You see… the 10 commandments are a somewhat lengthy read.  That would have required quite a bit of lettering on my part.  My reasoning was that I didn’t have the time – and that this is for a CHILDREN’S program anyway.  I opted out and located kiddie-friendly versions of the 10 commandments.  Instead of: Thou shalt not covet thy neighbor’s house, thou shalt not covet thy neighbor’s wife, nor his manservant, nor his maidservant, nor his ox, nor his ass, nor any thing that is thy neighbor’s… mine just said, “Don’t want other’s stuff.”  We got to our Mississippi destination by 10:30.

But while on our way, it came to me… guilt.  I was guilty of the same thing which I’d been seeing in others!

For months now I’ve come to realize that we’ve come to make corporate worship far too ‘comfortable.’  And this comfort has pushed aside and thoroughly muddied our concepts of respect and reverence for what we once called… The House of God.

Folks my age remember what was called ‘Sunday clothes.’  Today, in order to welcome the weak, the poor, the huddled masses – dressing for church is a thing of the past. What’s good for Monday thru Friday – and even Saturday – is good enough for God!

And dress is only the tip of the iceberg!

But how can I call the kettle black?  Didn’t I cut a big corner?  Didn’t I save a few minutes (or hours) to make it convenient for myself?  Didn’t I put personal comfort and desires above the Holy Laws of God?  Yes, I did.  I’m guilty as charged!

P.S. I my defense, I still refuse to wear a hat inside and during a church service.  There are usually several (male) hatted heads in my laid-back place of worship.

 

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BC, AD, and PCP

telephone© 2018 Bill Murphy

In school, we learned that history was divided by the birth of Christ… BC before, AD after.  Allow me to add another time-division… PCP – Pre Cell Phone.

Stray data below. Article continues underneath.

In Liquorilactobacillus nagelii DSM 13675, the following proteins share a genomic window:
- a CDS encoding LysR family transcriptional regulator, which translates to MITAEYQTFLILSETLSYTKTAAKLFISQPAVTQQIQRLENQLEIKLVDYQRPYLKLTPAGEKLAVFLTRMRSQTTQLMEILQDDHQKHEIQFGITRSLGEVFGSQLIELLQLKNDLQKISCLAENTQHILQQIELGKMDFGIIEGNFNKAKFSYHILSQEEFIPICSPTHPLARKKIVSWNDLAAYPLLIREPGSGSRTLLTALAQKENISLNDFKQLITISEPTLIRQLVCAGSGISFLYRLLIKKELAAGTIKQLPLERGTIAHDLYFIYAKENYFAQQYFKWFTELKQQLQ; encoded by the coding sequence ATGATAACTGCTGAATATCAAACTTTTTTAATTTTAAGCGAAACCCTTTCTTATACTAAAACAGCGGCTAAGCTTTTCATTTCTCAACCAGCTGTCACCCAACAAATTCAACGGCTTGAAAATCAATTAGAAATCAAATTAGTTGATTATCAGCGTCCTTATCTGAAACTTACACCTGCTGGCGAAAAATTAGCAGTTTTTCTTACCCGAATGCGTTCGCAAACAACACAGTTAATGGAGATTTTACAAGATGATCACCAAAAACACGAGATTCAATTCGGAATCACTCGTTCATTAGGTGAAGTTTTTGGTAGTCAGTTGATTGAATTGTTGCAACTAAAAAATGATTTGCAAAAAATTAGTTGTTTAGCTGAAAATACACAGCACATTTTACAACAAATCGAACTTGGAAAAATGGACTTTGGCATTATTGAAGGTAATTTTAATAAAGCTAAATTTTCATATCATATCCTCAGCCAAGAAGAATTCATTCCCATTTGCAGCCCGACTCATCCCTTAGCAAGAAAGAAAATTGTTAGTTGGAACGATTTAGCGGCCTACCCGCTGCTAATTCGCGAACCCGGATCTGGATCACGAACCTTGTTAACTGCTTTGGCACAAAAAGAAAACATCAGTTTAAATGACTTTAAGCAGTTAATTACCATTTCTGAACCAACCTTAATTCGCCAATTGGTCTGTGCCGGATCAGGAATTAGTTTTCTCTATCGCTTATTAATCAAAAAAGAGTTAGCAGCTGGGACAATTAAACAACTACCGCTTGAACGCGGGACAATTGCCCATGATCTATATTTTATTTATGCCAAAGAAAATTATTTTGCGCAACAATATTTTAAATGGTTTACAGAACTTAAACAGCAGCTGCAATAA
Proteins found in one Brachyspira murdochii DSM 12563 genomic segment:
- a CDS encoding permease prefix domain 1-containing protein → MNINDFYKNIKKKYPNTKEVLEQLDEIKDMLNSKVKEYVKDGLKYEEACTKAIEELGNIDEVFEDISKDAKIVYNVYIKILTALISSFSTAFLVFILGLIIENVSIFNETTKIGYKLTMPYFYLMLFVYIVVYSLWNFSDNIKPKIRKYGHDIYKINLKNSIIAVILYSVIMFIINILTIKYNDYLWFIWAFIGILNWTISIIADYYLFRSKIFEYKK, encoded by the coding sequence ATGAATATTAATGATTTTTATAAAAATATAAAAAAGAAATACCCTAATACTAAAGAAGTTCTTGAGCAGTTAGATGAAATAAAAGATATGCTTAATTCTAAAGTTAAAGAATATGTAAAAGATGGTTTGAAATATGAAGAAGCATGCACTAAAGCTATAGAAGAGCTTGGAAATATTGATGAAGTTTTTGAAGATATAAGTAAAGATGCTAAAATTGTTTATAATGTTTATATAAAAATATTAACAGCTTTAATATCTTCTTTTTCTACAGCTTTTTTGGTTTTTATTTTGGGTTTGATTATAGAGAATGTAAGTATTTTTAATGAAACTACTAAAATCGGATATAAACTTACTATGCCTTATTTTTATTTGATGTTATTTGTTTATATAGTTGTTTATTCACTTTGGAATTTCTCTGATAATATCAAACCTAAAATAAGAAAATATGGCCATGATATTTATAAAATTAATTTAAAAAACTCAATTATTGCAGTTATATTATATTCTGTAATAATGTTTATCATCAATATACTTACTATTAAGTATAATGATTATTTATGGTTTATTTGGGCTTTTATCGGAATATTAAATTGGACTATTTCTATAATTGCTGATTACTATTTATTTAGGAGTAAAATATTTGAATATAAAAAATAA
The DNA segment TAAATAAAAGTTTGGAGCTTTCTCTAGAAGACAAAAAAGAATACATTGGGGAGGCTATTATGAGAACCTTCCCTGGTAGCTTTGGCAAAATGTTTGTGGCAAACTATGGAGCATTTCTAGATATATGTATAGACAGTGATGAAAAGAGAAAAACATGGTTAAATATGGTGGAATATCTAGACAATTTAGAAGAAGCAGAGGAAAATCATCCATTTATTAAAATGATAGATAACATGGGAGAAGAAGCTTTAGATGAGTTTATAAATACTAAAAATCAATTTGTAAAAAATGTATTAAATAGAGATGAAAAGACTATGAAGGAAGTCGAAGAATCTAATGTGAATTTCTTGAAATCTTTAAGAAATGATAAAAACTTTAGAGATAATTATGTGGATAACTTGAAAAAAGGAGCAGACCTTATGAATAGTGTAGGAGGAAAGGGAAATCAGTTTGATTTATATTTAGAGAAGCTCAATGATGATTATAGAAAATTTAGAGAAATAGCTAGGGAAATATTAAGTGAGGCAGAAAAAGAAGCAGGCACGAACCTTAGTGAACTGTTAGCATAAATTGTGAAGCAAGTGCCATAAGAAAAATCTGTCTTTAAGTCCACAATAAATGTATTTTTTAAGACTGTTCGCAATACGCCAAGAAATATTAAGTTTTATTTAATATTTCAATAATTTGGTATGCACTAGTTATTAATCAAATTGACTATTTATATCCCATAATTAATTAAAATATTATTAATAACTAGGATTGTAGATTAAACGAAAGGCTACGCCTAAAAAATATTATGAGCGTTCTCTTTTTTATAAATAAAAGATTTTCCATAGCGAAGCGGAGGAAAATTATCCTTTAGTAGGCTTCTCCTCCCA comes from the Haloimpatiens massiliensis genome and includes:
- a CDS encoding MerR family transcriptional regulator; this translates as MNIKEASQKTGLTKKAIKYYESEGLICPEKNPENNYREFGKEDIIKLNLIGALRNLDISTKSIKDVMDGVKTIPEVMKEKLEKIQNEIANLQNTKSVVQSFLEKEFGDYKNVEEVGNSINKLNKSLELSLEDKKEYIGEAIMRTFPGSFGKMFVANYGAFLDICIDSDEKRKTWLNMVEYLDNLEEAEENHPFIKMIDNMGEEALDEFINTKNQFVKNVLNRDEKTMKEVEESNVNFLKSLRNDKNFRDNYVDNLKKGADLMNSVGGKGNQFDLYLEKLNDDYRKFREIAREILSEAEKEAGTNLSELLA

You’ll have to be less than 50 in age to appreciate the amazing changes that we old geezers have seen and experienced.

I remember when our home phone number was 32246. No prefix. No area code. Think about that for a moment. In my home town of Jackson, MS –  that meant the number of telephones was limited to 99,999 telephones… which included private homes, schools, businesses, hospitals, public services… everyone!

We had only one telephone in our home… no extensions.  It was a ‘land-line,’ and all connections were made ‘physically’ over wires.  My aunt and uncle who lived across the street had a pedestal phone.  I always wanted one of those. I think they were classic, as far as telephones go.

Our telephone was located in the hallway, near the center of our home.  It sat on a small shelf, in a ‘nook’ recessed into the wall, with a flat shelf underneath which held the phone book.  There were numbers, 0 thru 9, arranged around a dial.  Each call required 5 ‘dials.‘  WHERE you talked was limited by the length of the telephone cord.

There was no such thing as recorded messages. ‘Speed dialing‘ was determined by the dexterity of your fingers.

Then came prefixes, which allowed the number of telephones within an area to increase. Our prefix was FLEETWOOD.  It was dialed as ‘FL.’  New telephones were required for this, for the addition of these alphabetical letters.

To make a long distance call, you had to call the phone company and be connected to the circuits which led out of town and to distances beyond.  There were extra charges for long distance… and it was not cheap.  You were charged by the minutes you talked.

With the advent of area codes, you no longer had to call the ‘long distance operator’ to make a long distance call.  But… the long distance calls still costs extra.